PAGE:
By Georg Wilhelm Fredrich Hegel
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Additional resources for Aesthetics: Lectures on Fine Art. Volume I
In order, in this aspect of the matter, to be able to form a thorough estimate of the view that the aim of art is moral, we must first ask what specific standpoint of morality this view professes. If we keep more clearly in view the standpoint of the 'moral' as we have to take it in the best sense of the word today, it is soon obvious that its concept does not immediately coincide with what apart from it we generally call virtue, conventional life, respectability, etc. From this point of view a conventionally virtuous man is not ipso facto moral, because to be moral needs reflection, the specific consciousness of what accords with duty, and action on this preceding consciousness.
Its aim therefore is supposed to consist in awakening and vivifying our slumbering feelings, inclinations, and passions of every kind, in filling the heart, in forcing the human being, educated or not, to go through the whole gamut of feelings which the human heart in its inmost and secret recesses can bear, experience, and produce, through what can move and stir the human breast in its depths and manifold possibilities and aspects, and to \ deliver to feeling and contemplation for its enjoyment whatever the spirit possesses of the essential and lofty in its thinking and in the Idea—the splendour of the noble, eternal, and true: moreover to make misfortune and misery, evil and guilt intelligible, to make men intimately acquainted with all that is horrible and shocking, as well as with all that is pleasurable and felicitous; and, finally, to let fancy loose in the idle plays of imagination and plunge it into the seductive magic of sensuously bewitching visions and feelings.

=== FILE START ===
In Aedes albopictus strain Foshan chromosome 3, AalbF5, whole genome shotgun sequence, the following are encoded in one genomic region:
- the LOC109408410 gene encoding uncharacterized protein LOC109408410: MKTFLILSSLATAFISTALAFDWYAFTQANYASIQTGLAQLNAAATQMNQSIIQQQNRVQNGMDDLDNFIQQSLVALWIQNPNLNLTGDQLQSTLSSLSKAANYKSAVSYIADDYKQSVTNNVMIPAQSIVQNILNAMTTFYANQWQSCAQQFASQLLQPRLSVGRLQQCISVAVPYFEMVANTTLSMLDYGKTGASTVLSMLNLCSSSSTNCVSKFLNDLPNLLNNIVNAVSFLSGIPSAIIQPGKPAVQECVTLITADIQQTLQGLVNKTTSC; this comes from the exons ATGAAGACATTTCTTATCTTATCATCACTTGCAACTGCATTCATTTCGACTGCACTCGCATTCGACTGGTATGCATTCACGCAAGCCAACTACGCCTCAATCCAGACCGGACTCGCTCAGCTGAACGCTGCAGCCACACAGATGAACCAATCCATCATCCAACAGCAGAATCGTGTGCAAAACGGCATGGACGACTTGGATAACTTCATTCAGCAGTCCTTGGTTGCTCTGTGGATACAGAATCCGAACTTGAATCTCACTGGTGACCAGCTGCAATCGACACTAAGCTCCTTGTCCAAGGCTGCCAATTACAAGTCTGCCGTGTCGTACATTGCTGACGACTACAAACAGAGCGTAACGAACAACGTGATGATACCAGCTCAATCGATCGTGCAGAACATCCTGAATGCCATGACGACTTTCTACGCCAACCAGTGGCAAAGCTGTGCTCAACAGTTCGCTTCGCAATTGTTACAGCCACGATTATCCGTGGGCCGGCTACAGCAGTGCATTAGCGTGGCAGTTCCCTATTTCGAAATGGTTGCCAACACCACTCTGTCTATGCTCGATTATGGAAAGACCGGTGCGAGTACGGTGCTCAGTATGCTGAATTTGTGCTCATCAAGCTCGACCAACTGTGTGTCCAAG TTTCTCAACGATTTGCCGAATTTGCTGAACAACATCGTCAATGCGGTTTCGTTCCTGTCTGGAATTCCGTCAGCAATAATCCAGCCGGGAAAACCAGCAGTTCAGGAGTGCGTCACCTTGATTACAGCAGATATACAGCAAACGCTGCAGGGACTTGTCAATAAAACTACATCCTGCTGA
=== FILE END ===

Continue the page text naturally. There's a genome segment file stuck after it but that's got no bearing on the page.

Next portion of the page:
To this ancient example we could add the modern one of Banner's monkey 3 which ate away a painting of a cock- chafer in Ittisel's Insektbelustigungen [Amusements of Insects] and was pardoned by his master because it had proved the excellence of the pictures in this book, although it had thus destroyed the most beautiful copy of this expensive work. But in such examples and others it must at least occur to us at once that, instead of praising works of art because they have deceived even doves and monkeys, we should just precisely censure those who think of exalting a work of art by predicating so miserable an effect as this as its highest and supreme quality.